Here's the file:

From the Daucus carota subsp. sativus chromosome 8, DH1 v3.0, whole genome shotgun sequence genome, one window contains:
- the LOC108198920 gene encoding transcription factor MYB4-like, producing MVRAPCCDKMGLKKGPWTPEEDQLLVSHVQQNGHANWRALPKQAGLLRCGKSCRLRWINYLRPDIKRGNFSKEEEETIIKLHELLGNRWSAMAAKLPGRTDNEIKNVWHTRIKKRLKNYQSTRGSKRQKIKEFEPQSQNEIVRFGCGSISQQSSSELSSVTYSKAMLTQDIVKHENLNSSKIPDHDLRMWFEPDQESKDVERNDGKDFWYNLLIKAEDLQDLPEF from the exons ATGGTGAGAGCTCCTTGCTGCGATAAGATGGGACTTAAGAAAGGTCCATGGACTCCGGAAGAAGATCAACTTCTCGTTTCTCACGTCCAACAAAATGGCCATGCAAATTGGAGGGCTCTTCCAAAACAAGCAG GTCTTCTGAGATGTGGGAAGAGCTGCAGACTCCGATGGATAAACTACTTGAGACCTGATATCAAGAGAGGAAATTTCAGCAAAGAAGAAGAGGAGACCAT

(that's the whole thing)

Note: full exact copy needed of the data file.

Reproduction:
From the Daucus carota subsp. sativus chromosome 8, DH1 v3.0, whole genome shotgun sequence genome, one window contains:
- the LOC108198920 gene encoding transcription factor MYB4-like, producing MVRAPCCDKMGLKKGPWTPEEDQLLVSHVQQNGHANWRALPKQAGLLRCGKSCRLRWINYLRPDIKRGNFSKEEEETIIKLHELLGNRWSAMAAKLPGRTDNEIKNVWHTRIKKRLKNYQSTRGSKRQKIKEFEPQSQNEIVRFGCGSISQQSSSELSSVTYSKAMLTQDIVKHENLNSSKIPDHDLRMWFEPDQESKDVERNDGKDFWYNLLIKAEDLQDLPEF from the exons ATGGTGAGAGCTCCTTGCTGCGATAAGATGGGACTTAAGAAAGGTCCATGGACTCCGGAAGAAGATCAACTTCTCGTTTCTCACGTCCAACAAAATGGCCATGCAAATTGGAGGGCTCTTCCAAAACAAGCAG GTCTTCTGAGATGTGGGAAGAGCTGCAGACTCCGATGGATAAACTACTTGAGACCTGATATCAAGAGAGGAAATTTCAGCAAAGAAGAAGAGGAGACCAT